Twilight Zone Marathon

Sci-Fi’s showing 48 episodes of Twilight Zone. 48 or so.

That’s forty eight half hours of THE best anthology sci-fi/horror show in the history of TV. That’s forty eight half hours that have influenced virtually every piece of fiction since they first aired. The show that pioneered the twist ending. The show that pioneered Sci-Fi in our every day lives. The show that made just about every sci-fi show that came after it possible.

Buffy? Steals from the Twilight Zone. X-Files? Steals from the Twilight Zone. Star Trek? Steals from the Twilight Zone. Tales from the Crypt? Masters of Horror? You guessed it.

This is THE definitive show for Sci-Fi/Horror/Fantasy fans. It’s a blueprint for how to tell these stories properly, concisely, and engagingly.

The best part? They aged REALLY well.

So, go, watch it. If you haven’t watched it before, you’re in for a treat. If you haven’t watched it in a while, go, watch it, relive your past. If you’re a junkie like me… then post your favorite episodes.

At the signpost up ahead, the next stop… Television Bliss.


Just sat down and watched Serenity on DVD. First time since seeing it in the theater.

I think it might justbe the best Sci-Fi movie of the past ten years. Just like the Firefly was the best Sci-Fi TV Show in years, the movie manages to really move leaps and bounds beyond it’s contemporaries. It’s just an exemplary piece of fiction, based wholly in the realm of characterization, which, frankly, we haven’t seen since the original Star Wars. Prior to this, there was The Matrix. The first one. The good one. But, you compare the two, and you see that The Matrix is a movie about ideas. Big ideas. The characters are merely paper dolls the Wachowski’s move into position to execute on those ideas. And they do it brilliantly.

Serenity does that too. It’s about big ideas. Courage, heroism, love, freedom. But, it’s not about the concepts as abstracts. It’s not about destiny, and every step of the way you feel the peril these characters are in. You really don’t know who’s going to make it, and you actually give a fuck because of it.

Joss Whedon shops at my comic shop. Or, at least he did. I haven’t seen him in a while. The shop is populated by luminaries. I manage to see Bruce Timm hanging out there just about every week, as well as a slew of other big name comic pros, animation guys, and film and tv writers and directors. (Apparently, the entire writing staff of Alias comes in together every Wednesday, for example.) And I generally greet, talk to, wave, or nod to all of them. But not Joss. I’m outright terrified of him. The work he’s done, specifically as a genre creator initimidates the fuck out of me. He is the real deal. This guy pulled himself up and redefined television. Really. Think about how many shows with such in depth continuing stories there were Pre-Buffy. Think about how many shows there were that so effectively hit such a wide demographic, yet never felt targeted or market researched to death. St. Elsewhere. Homicide. Hill Street Blues. Twin Peaks. That’s really about it. Even the stuff David E. Kelly was doing back then lacked the true feeling of continuity (and not in the fanboy “Please see episode 2×04 for more information” kind of way.)

Joss turned ‘genre’ into a successful model. I truly believe that his work paved the way for the renaisaance of Superhero movies, action movies, and animation. (I mean, c’mon, he did work on Toy Story that gave it it’s wittiest banter.)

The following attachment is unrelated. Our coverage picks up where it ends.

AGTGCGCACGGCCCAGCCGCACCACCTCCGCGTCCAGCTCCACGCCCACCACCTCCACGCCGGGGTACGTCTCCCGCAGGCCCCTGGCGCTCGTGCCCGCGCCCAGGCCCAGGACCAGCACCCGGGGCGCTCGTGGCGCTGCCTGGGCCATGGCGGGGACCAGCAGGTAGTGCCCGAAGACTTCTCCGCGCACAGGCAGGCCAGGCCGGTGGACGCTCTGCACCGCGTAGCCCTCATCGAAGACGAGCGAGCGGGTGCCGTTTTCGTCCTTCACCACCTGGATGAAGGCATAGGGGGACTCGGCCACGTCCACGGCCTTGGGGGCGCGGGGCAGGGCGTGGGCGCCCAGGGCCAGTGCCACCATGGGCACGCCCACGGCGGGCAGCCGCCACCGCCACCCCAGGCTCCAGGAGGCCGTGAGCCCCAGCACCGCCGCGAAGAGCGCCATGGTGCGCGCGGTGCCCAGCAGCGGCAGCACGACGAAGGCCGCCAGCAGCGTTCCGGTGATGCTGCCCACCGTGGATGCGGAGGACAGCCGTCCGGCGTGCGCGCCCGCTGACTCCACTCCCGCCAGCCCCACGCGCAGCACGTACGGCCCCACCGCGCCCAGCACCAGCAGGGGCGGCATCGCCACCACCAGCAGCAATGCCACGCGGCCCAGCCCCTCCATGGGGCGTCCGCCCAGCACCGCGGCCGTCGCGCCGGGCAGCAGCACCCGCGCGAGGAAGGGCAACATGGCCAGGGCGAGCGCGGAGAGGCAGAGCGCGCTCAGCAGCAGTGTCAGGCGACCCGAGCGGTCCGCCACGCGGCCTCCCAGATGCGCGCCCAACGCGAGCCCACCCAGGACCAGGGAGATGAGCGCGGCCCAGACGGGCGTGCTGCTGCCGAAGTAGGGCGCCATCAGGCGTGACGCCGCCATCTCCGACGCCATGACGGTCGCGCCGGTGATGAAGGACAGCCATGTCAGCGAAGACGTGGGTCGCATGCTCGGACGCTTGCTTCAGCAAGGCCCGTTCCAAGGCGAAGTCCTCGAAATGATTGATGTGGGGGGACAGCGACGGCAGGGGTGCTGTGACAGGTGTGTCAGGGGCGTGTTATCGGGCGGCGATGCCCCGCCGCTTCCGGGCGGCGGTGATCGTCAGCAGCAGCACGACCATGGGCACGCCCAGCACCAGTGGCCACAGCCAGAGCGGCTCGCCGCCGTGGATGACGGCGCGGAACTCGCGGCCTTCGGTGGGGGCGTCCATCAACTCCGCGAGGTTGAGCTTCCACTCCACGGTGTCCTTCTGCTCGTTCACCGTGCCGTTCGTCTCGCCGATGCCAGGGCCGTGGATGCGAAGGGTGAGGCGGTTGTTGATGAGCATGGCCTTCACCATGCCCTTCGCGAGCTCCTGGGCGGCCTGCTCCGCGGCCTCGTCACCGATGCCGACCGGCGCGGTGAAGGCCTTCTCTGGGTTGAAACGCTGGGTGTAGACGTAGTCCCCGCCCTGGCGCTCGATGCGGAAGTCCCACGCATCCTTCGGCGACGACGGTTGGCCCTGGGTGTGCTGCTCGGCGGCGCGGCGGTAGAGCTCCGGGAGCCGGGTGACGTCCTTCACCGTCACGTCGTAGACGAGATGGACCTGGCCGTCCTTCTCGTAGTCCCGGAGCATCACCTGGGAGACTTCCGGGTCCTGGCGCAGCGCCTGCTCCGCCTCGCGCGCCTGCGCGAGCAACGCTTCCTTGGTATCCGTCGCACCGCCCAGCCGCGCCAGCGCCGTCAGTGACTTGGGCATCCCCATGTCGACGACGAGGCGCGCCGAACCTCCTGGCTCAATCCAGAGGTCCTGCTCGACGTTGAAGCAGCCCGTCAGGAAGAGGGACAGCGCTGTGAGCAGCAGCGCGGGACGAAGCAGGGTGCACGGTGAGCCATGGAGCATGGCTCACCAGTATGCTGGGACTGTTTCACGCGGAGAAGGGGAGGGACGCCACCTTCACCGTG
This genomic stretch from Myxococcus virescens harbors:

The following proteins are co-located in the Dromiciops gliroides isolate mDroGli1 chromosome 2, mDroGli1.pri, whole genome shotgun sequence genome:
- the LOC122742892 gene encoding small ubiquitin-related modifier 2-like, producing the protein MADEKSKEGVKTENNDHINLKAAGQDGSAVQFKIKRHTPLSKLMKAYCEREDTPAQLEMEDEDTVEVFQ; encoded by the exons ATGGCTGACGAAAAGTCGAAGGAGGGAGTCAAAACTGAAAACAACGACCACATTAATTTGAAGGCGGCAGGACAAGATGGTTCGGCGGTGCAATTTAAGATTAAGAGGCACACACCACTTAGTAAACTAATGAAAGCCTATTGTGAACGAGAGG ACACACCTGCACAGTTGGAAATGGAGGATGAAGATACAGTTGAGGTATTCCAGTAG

What’s saddest about watching Serenity now is knowing that this is probably the last we’ll see of the characters. When I saw it in the theater, there was a palatable feeling of hope… that this was the time when something good would win out over something safe and mediocre. But, now, we know that Star Wars Episode III: Ruining a Generation’s Childhood would go on to be one of the biggest hits of the year, and Serenity wouldn’t even make back it’s budget.

But, Joss came out of it a film director and screenwriter. He’s got his horror movie in the pike, and then Wonder Woman. Which means finally there might be an even bigger audience for a man who might just be the most talented son of a bitch in Hollywood.

Can’t Stop the Signal.

BUZZSCOPE on Elk’s Run #4

BUZZSCOPE :: Weekly Review Roundup: December 21, 2005:

By Joshua Hale Fialkov, Noel Tuazon and Scott Keating * Speakeasy, $2.99

If there were any reservations about declaring an 8-issue mini-series one of the best of the year based only on its first three chapters, Elk’s Run hits the halfway point with a bang, cementing its status in my mind as THE sleeper hit of the year. After last issue’s shocking turn of events saw two state troopers killed for prying too deeply into town affairs, Fialkov switches perspectives again, showing the immediate aftermath through the eyes of the four teenagers charged with disposing the bodies as they come to grips with what’s happened and debate their escape. “Who knows what else they’ve done…?” Flashing back periodically to a hunting expedition, Fialkov continues to unfold his story of a tightly knit community coming apart at the seams, deftly fleshing out motivations and balancing even the most extreme actions within a very human context. Tuazon and Keating complement the story’s mounting tension with atmospheric visuals that will look great when some smart director brings Elk’s Run to theaters, Sin City-style, in a couple of years. Don’t let the ghost of Christmas past pay you a visit and make you regret missing out on the source material. –Guy LeCharles Gonzalez”

Marc Mason Reminisces about Western Tales…

Right here are some mighty kind words from Marc Mason about WToT. To answer his question of “When is there going to be a trade?” We’re actually talking to some people right now.

Chris Arundel (publisher and business partner extraordinaire) will read this and then IM me saying “What people?” cause I haven’t told him yet.